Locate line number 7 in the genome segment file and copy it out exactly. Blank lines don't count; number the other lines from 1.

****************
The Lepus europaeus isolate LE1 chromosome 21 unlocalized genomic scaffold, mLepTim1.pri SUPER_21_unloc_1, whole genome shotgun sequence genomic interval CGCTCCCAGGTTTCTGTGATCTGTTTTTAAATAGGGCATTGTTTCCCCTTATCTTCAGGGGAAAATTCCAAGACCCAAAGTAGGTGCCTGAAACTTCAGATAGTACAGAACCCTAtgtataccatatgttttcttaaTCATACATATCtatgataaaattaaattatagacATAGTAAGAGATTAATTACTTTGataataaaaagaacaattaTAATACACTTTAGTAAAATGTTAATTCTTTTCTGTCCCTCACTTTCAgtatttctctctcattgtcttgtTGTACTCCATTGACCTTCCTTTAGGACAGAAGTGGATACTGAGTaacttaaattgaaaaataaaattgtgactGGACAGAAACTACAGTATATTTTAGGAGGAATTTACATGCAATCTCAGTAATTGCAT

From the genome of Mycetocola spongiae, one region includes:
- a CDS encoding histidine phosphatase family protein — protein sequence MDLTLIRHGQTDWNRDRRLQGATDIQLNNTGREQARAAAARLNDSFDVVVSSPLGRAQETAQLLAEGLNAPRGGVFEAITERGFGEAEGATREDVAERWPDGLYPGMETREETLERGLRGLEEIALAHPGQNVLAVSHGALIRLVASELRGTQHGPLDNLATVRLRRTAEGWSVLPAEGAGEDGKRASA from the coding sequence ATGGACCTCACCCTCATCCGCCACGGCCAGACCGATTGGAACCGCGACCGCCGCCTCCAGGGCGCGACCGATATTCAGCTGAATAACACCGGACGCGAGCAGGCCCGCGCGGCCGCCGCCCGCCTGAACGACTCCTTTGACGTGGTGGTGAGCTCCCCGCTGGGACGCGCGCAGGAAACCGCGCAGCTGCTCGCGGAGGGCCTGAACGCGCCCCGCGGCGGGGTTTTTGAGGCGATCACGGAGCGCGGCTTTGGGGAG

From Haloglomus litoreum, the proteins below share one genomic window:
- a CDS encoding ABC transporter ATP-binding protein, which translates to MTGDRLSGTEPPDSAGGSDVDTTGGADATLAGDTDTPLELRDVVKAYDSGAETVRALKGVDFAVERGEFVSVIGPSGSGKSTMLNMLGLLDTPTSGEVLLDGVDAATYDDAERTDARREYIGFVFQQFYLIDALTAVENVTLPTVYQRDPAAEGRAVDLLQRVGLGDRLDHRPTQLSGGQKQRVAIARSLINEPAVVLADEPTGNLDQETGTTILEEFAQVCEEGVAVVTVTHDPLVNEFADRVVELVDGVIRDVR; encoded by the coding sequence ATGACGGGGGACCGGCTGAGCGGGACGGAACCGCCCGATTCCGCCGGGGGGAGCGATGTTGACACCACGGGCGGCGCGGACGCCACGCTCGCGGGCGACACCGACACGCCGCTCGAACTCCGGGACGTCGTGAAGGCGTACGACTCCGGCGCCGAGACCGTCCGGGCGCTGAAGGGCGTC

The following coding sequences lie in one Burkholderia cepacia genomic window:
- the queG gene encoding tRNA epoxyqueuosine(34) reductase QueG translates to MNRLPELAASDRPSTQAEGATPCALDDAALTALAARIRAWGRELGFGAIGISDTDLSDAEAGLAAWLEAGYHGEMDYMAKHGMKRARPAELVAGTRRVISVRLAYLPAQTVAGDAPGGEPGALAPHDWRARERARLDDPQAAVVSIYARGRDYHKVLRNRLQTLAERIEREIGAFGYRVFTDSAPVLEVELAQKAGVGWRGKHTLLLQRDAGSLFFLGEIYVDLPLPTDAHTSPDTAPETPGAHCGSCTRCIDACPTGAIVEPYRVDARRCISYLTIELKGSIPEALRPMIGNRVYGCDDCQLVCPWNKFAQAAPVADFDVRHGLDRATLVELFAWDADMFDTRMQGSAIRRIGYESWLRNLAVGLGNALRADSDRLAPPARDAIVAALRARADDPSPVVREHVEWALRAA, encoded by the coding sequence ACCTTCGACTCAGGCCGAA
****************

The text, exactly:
- the queG gene encoding tRNA epoxyqueuosine(34) reductase QueG translates to MNRLPELAASDRPSTQAEGATPCALDDAALTALAARIRAWGRELGFGAIGISDTDLSDAEAGLAAWLEAGYHGEMDYMAKHGMKRARPAELVAGTRRVISVRLAYLPAQTVAGDAPGGEPGALAPHDWRARERARLDDPQAAVVSIYARGRDYHKVLRNRLQTLAERIEREIGAFGYRVFTDSAPVLEVELAQKAGVGWRGKHTLLLQRDAGSLFFLGEIYVDLPLPTDAHTSPDTAPETPGAHCGSCTRCIDACPTGAIVEPYRVDARRCISYLTIELKGSIPEALRPMIGNRVYGCDDCQLVCPWNKFAQAAPVADFDVRHGLDRATLVELFAWDADMFDTRMQGSAIRRIGYESWLRNLAVGLGNALRADSDRLAPPARDAIVAALRARADDPSPVVREHVEWALRAA, encoded by the coding sequence ACCTTCGACTCAGGCCGAA